He would also give me good, but possibly a bit "old fashioned" advice. When I was 14 I was attacked by 3-4 drunk 17-18 year-old guys. I got some bruises and a black eye. The next day was the National Constitutional Day in Norway (17th of May) and it was family-time. My family members were very curious about what had happened so I told them the story. While most of my family members said I should have done more to avoid this situation, my great grandfather had a different advice: "In these situations, you should always punch first. Then they will fear you". I'm not sure if that would have worked against these guys, but I thought it as a cool thing to say by a man who's in his 90's.

My great grandfather got his driver's license when he was 62 years old. He drove his car even when he was in his 90's. However, at the end he seemed to prefer the roads with lower speed limits. Instead of driving on the main road in 60 km/h, he would drive a parallel inner road in 30 km/h. Safety first, I guess. Since he got his driver's license and got his first car he and my great grandmother started touring Europe. Almost every summer they would drive around Europe for weeks. Even in their 80's and 90's they'd drive from Norway to Spain for holidays. I was always so proud of them because of this. Other old people would just sit inside their house all day, while these guys were still exploring and spicing up their life. Unfortunately he never got the chance to fly. My great grandmother flied once while he was alive, but that was because she got injured in Spain and my great grandfather had to drive back to Norway without her. My grandmother stayed behind to help her while she was at the hospital. Since the car was on its way back to Norway, she and my grandmother had to fly back. I think they liked it. On their trips they would often drive together with my parents or my grandparents.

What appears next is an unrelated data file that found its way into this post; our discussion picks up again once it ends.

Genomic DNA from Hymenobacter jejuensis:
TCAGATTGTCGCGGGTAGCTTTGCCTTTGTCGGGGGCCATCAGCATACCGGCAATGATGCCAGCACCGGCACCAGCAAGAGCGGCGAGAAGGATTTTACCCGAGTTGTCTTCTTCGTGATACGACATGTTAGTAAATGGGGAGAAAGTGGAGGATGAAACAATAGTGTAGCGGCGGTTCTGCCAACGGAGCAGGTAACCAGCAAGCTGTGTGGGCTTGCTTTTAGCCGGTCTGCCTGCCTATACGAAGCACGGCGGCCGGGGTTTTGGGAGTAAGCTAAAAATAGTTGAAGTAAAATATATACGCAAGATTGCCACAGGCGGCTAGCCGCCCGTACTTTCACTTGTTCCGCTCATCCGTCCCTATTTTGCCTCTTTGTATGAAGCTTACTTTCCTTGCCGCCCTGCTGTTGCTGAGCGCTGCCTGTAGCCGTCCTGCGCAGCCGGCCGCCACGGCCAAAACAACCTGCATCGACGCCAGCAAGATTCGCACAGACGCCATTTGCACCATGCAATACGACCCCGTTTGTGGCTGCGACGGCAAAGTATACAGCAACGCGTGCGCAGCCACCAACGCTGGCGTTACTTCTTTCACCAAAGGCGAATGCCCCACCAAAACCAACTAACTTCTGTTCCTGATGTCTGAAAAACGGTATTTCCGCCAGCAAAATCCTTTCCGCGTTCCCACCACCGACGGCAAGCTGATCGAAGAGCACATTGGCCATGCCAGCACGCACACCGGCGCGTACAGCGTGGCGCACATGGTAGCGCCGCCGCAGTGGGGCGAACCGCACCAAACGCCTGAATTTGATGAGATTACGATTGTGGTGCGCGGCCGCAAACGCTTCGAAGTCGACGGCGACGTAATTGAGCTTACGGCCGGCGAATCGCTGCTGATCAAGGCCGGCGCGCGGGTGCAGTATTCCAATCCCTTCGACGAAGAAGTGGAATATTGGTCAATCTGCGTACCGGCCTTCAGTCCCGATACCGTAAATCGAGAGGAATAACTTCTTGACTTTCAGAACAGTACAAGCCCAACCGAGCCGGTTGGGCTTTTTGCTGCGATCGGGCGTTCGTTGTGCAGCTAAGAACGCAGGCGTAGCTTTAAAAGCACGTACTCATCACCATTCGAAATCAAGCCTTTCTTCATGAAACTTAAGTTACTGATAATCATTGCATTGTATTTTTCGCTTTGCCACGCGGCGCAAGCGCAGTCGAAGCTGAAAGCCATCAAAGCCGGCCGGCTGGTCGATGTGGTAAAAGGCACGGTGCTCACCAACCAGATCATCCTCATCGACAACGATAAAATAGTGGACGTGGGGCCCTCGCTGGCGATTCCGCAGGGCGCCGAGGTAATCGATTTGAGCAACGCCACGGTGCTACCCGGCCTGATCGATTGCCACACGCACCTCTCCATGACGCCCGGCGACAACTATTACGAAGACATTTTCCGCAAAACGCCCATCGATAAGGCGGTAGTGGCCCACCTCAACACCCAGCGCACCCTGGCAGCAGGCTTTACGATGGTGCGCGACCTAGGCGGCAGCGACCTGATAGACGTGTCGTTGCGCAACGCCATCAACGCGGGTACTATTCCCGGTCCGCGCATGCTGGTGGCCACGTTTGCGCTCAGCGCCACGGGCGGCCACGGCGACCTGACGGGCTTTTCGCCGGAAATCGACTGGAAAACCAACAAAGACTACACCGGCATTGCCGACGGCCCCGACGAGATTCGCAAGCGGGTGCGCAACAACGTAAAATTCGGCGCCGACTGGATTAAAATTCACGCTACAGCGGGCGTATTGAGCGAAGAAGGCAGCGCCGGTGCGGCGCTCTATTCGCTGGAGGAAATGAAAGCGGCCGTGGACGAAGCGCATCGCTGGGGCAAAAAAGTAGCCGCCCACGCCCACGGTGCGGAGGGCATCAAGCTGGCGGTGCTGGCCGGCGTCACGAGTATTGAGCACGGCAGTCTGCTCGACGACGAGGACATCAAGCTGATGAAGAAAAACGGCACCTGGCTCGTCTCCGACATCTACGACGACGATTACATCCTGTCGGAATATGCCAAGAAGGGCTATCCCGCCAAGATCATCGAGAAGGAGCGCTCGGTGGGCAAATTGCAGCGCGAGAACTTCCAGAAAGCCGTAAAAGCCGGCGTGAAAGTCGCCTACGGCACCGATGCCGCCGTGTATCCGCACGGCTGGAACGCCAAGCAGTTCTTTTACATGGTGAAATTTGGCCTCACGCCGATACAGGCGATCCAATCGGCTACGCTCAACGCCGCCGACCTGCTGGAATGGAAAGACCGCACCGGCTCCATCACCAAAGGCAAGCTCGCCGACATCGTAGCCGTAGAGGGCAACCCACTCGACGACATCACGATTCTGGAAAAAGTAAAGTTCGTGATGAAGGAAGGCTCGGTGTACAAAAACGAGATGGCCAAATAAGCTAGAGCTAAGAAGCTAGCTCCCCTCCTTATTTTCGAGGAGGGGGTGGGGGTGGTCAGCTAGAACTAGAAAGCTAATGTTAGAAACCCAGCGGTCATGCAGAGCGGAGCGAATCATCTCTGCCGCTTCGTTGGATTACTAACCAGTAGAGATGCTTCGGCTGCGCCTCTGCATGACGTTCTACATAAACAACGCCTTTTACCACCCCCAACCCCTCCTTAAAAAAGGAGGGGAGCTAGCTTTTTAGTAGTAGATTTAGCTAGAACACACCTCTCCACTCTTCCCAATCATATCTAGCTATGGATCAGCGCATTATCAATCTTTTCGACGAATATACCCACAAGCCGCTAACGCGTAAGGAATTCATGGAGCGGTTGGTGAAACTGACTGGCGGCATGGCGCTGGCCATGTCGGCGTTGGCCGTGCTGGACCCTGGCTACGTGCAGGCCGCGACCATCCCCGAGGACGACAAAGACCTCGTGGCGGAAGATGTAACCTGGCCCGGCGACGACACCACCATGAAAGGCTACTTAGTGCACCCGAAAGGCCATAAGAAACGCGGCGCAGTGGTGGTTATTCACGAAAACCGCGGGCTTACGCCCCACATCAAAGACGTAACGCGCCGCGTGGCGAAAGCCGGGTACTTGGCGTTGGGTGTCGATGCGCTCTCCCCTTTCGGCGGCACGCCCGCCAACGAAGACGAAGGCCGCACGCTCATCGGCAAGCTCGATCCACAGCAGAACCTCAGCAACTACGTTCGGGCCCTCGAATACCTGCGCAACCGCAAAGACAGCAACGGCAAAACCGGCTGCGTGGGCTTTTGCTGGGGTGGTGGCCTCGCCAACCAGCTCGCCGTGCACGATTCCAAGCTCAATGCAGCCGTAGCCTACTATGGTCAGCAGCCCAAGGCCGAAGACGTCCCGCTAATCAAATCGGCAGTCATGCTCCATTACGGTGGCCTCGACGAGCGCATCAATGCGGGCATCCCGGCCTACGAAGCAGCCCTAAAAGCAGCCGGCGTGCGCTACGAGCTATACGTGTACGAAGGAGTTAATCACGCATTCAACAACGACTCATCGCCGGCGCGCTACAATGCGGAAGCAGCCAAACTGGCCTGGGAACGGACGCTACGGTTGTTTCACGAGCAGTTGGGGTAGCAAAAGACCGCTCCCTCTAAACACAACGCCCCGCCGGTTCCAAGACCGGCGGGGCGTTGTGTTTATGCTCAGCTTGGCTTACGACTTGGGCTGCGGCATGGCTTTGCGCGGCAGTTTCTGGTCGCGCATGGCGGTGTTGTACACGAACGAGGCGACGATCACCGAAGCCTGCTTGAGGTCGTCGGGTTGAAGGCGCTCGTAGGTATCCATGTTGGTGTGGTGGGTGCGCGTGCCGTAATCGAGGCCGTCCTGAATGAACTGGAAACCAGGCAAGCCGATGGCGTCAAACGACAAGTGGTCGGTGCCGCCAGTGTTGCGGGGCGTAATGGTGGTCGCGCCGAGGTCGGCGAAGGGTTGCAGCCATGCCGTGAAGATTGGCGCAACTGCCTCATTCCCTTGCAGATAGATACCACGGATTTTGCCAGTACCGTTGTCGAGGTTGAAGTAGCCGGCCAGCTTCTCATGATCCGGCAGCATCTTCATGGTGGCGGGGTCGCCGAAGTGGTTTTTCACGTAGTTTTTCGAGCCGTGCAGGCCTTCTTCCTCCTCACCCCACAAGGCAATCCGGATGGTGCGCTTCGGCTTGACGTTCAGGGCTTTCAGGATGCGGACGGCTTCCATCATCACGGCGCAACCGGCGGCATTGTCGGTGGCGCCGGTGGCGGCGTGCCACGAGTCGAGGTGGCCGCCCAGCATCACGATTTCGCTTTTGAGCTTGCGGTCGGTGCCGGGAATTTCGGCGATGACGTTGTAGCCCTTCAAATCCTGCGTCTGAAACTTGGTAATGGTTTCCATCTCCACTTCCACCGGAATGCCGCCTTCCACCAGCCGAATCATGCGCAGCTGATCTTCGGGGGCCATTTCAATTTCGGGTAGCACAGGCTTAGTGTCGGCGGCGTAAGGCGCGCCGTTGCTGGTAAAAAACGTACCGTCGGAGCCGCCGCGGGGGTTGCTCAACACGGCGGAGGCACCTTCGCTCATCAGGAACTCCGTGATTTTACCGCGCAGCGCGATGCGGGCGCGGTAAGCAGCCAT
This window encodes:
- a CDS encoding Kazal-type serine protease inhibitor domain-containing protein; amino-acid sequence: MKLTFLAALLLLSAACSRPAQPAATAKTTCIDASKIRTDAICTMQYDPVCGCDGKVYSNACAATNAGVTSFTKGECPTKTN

Local newspapers found their story interesting, so we would sometimes read about them in the newspaper. They would talk about their journeys over the past 20-30 years.